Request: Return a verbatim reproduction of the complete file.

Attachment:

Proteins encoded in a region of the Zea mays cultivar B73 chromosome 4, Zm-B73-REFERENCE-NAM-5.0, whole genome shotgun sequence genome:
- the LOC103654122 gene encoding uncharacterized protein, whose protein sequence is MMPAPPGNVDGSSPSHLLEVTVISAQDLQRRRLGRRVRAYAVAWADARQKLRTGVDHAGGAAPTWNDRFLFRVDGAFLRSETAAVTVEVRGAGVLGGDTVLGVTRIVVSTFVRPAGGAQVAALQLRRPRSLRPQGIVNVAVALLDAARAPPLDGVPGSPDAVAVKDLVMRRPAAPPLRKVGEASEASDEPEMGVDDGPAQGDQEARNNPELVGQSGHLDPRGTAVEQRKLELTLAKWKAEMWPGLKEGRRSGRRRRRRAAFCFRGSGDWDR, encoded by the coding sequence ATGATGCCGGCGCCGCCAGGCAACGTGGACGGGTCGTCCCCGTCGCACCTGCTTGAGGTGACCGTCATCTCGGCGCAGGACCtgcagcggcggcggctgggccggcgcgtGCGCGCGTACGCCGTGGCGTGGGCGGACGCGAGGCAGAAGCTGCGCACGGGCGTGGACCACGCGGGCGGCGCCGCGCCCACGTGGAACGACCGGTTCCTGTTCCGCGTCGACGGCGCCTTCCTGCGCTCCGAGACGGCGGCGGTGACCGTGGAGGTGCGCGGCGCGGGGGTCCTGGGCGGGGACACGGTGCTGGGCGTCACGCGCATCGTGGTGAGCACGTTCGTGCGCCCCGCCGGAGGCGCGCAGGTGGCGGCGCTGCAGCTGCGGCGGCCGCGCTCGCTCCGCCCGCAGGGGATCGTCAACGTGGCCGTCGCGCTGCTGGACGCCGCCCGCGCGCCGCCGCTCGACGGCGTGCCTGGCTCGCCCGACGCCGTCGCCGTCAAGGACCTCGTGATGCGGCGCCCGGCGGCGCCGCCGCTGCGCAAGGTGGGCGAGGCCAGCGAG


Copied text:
Proteins encoded in a region of the Zea mays cultivar B73 chromosome 4, Zm-B73-REFERENCE-NAM-5.0, whole genome shotgun sequence genome:
- the LOC103654122 gene encoding uncharacterized protein, whose protein sequence is MMPAPPGNVDGSSPSHLLEVTVISAQDLQRRRLGRRVRAYAVAWADARQKLRTGVDHAGGAAPTWNDRFLFRVDGAFLRSETAAVTVEVRGAGVLGGDTVLGVTRIVVSTFVRPAGGAQVAALQLRRPRSLRPQGIVNVAVALLDAARAPPLDGVPGSPDAVAVKDLVMRRPAAPPLRKVGEASEASDEPEMGVDDGPAQGDQEARNNPELVGQSGHLDPRGTAVEQRKLELTLAKWKAEMWPGLKEGRRSGRRRRRRAAFCFRGSGDWDR, encoded by the coding sequence ATGATGCCGGCGCCGCCAGGCAACGTGGACGGGTCGTCCCCGTCGCACCTGCTTGAGGTGACCGTCATCTCGGCGCAGGACCtgcagcggcggcggctgggccggcgcgtGCGCGCGTACGCCGTGGCGTGGGCGGACGCGAGGCAGAAGCTGCGCACGGGCGTGGACCACGCGGGCGGCGCCGCGCCCACGTGGAACGACCGGTTCCTGTTCCGCGTCGACGGCGCCTTCCTGCGCTCCGAGACGGCGGCGGTGACCGTGGAGGTGCGCGGCGCGGGGGTCCTGGGCGGGGACACGGTGCTGGGCGTCACGCGCATCGTGGTGAGCACGTTCGTGCGCCCCGCCGGAGGCGCGCAGGTGGCGGCGCTGCAGCTGCGGCGGCCGCGCTCGCTCCGCCCGCAGGGGATCGTCAACGTGGCCGTCGCGCTGCTGGACGCCGCCCGCGCGCCGCCGCTCGACGGCGTGCCTGGCTCGCCCGACGCCGTCGCCGTCAAGGACCTCGTGATGCGGCGCCCGGCGGCGCCGCCGCTGCGCAAGGTGGGCGAGGCCAGCGAG